It is also not uncommon for the seller to host an office visit for interested parties. This typically involves personal introductions with company higher-ups, along with a facility tour, and can include a meeting where additional company information is disclosed. This step can come after a formal indication of interest has been received and buyer budgets have been shared.

[Read more: 6 Winning (and Adaptable) Customer Acquisition Strategies From Growing Brands]

During the negotiation and due diligence process

Once an offer has been made on your company, Bryant advised keeping the sales process confidential and closely kept between as few people as possible, since the details aren’t final and the sale could still fall through. She also recommended establishing frequent checkpoint meetings with key stakeholders to keep the process moving.

“Time is a deal killer,” she said.

It is important to note that there will be deadlines for providing paperwork to the buyer during the due diligence process. Preparing for this ahead of time by having documents and data ready can help ensure the acquisition continues smoothly. Employ the necessary assistance to maintain the momentum but also expect potential delays or roadblocks during the proceeding.

The due diligence phase is crucial for both buyer and seller to comb through every document and finalize the details and negotiations. While this stage of acquisition may take the longest, ensuring all legalities are properly handled is well worth the labor.

Once this stage is complete, a purchase agreement will be drafted, edited, and finalized by both parties. Because the purchase agreement edits are handled by each party’s attorneys, the process may take weeks. Prepare for legal fees during the negotiation and finalization stage.

The last phase in the acquisition process is the transfer of finances and liability. The buyer acquires the agreed-upon ownership percentage, whether full or partial, and the deal is completed.

After the deal closes

When the deal is finalized, make the announcement a celebratory event for your team, and provide clear, consistent, and frequent communication during the integration process, said Bryant. Here are a few things to address with your team:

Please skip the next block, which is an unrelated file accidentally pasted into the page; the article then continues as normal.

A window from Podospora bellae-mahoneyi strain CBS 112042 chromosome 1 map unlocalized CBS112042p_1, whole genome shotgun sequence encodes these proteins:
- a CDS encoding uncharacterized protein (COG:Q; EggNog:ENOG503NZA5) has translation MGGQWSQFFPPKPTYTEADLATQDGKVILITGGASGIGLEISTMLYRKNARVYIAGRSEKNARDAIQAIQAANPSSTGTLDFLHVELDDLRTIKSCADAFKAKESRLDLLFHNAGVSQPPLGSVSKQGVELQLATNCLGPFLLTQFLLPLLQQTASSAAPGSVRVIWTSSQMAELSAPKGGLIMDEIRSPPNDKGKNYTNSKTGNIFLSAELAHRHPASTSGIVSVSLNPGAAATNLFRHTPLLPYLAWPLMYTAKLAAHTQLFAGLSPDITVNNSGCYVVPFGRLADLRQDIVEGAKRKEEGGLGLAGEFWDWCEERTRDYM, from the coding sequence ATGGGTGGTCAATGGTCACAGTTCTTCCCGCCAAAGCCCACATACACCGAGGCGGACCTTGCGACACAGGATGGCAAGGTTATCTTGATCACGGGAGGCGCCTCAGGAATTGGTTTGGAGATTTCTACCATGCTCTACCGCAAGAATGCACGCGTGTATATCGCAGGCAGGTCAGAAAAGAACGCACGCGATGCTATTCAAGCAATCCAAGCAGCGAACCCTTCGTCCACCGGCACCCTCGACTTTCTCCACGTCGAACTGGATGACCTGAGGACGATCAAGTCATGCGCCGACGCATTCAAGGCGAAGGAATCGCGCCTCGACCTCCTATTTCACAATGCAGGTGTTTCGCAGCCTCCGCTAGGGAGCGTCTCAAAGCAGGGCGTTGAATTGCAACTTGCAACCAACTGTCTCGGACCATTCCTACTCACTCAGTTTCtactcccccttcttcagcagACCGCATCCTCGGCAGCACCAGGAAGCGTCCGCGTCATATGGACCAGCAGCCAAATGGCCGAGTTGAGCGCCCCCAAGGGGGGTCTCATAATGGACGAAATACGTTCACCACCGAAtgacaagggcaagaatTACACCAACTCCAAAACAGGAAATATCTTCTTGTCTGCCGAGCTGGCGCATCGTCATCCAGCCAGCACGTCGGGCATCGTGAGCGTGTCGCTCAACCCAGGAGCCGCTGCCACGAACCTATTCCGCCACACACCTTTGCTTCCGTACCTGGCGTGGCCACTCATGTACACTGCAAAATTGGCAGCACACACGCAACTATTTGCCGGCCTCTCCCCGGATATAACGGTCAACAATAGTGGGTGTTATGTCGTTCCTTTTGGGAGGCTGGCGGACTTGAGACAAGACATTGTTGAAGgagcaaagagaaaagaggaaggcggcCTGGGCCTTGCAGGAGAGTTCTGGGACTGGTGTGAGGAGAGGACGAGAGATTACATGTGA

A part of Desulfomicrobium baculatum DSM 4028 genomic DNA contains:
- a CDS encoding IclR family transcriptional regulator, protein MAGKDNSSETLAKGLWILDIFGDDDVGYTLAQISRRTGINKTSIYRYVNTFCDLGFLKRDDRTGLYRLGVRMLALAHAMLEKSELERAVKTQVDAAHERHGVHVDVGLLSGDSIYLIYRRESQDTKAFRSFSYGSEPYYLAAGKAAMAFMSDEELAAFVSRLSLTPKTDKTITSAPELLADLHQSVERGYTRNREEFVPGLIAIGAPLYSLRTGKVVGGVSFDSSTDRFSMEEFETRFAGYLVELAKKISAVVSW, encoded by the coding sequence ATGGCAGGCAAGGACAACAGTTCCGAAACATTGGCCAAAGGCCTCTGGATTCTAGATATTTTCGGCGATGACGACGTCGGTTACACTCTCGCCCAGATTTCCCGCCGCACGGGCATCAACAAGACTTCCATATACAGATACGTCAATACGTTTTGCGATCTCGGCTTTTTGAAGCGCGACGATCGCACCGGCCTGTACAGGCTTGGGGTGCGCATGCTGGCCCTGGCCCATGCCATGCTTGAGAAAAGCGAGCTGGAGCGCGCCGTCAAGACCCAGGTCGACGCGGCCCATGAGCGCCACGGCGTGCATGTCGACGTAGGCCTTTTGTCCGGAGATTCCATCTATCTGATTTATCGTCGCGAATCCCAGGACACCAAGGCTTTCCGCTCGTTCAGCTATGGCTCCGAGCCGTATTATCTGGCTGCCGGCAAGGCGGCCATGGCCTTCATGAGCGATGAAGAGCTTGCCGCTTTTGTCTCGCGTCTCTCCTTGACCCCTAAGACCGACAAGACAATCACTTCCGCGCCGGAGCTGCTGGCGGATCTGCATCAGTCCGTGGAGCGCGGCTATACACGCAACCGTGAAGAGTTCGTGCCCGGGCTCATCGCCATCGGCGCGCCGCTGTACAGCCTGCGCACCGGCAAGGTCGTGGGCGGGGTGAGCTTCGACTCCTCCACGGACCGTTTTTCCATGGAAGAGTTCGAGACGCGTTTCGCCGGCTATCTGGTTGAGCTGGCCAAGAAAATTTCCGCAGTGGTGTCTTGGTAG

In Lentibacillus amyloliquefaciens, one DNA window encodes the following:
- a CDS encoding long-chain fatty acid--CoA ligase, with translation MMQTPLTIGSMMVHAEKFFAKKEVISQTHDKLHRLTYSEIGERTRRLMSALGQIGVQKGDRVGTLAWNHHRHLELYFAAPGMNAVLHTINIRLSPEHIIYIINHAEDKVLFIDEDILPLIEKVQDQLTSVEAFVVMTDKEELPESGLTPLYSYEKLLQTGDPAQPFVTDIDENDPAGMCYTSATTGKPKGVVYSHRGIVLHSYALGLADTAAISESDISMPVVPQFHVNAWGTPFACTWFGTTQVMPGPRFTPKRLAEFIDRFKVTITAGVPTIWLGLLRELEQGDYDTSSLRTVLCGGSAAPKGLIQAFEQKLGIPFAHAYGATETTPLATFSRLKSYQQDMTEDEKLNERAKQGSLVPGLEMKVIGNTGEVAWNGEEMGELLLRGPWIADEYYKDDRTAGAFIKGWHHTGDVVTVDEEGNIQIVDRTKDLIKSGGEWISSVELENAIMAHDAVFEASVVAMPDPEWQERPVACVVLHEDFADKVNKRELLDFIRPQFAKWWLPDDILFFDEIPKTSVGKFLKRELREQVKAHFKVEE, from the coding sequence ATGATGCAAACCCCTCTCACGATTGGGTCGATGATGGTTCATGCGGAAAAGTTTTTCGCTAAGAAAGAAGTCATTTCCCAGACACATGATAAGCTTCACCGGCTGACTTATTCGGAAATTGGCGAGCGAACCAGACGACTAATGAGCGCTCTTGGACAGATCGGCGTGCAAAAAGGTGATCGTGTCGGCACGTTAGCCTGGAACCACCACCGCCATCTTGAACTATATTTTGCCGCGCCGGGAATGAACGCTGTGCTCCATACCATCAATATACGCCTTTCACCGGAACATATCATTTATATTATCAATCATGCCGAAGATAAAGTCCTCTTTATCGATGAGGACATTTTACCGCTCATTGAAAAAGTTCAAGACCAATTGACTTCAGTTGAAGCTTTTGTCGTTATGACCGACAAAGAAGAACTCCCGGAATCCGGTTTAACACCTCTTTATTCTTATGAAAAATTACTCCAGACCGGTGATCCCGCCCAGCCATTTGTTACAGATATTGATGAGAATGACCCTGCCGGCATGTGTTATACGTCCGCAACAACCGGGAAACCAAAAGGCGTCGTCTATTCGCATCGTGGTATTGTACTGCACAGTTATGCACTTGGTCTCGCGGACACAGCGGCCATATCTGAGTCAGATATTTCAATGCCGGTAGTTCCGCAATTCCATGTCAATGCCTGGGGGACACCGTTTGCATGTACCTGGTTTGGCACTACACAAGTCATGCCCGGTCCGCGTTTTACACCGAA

• Check-in with your employees. “The transition may cause some anxiety and sense of loss for some employees,” explained Bryant. “Do not downplay how employees are feeling.” If possible, meet with each team separately. Address concerns and questions while demonstrating an appropriate amount of transparency.
  • Clearly outline the changes and the positives. “Highlight all the things that will stay the same and minimize and manage the things that are changing,” she said. “Outline the positives to your team and explain what’s in it for them.” Having an open line of communication and setting clear expectations can help mitigate potential frustrations.
  • Establish milestones for the integration process. “You want to move on to a new normal as soon as possible,” Bryant said. Providing dates for upcoming changes and ushering in a sense of normalcy with each milestone will help employees adapt to the changing environment, but it’s crucial to make adjustments within the first 100 days of acquisition.

Williams noted that executive buy-in is especially critical to a smooth transition process.

“If [your leadership team] doesn’t benefit in some way, then to them, it’s just fear of the unknown,” said Williams. “When a company is acquired … [the] small business owner doesn’t control it anymore and things can change — and they usually do. So you have to overcome that fear.”

[Read more: Buying an Existing Business? Here’s How to Finance Your Purchase]

What’s next? How to prepare yourself as a founder

Whether you’re planning to stay on or exit the company after the acquisition is finalized, the big question every small business owner needs to ask themselves is what comes next?

Founders like Bryant who stay on with the buying company need to prepare themselves for a different type of leadership role than they’re used to. The best way to do this is to spend time with the company’s leadership team and ask the right questions to establish expectations for both parties.

“Prepare yourself to be a member of a leadership team and not the leader,” Bryant told CO—. “Get all commitments and promises in writing so you are starting off on the same page. Depending on the terms of your deal, you may be employed with the company for a period of time. Doing your own due diligence will make your time at the company much more successful.”

Entrepreneurs who are leaving their companies should think about their next move ahead of time and not look back, said Williams. Letting go of the business you built will be difficult, and it helps to have something new to focus on once you officially leave your role with the business.

“My company was part of my identity,” said Williams. “You feel a sense of loss … [and] I wasn’t prepared for that. You have to replace that with something else.”

This story was originally written by Nicole Fallon.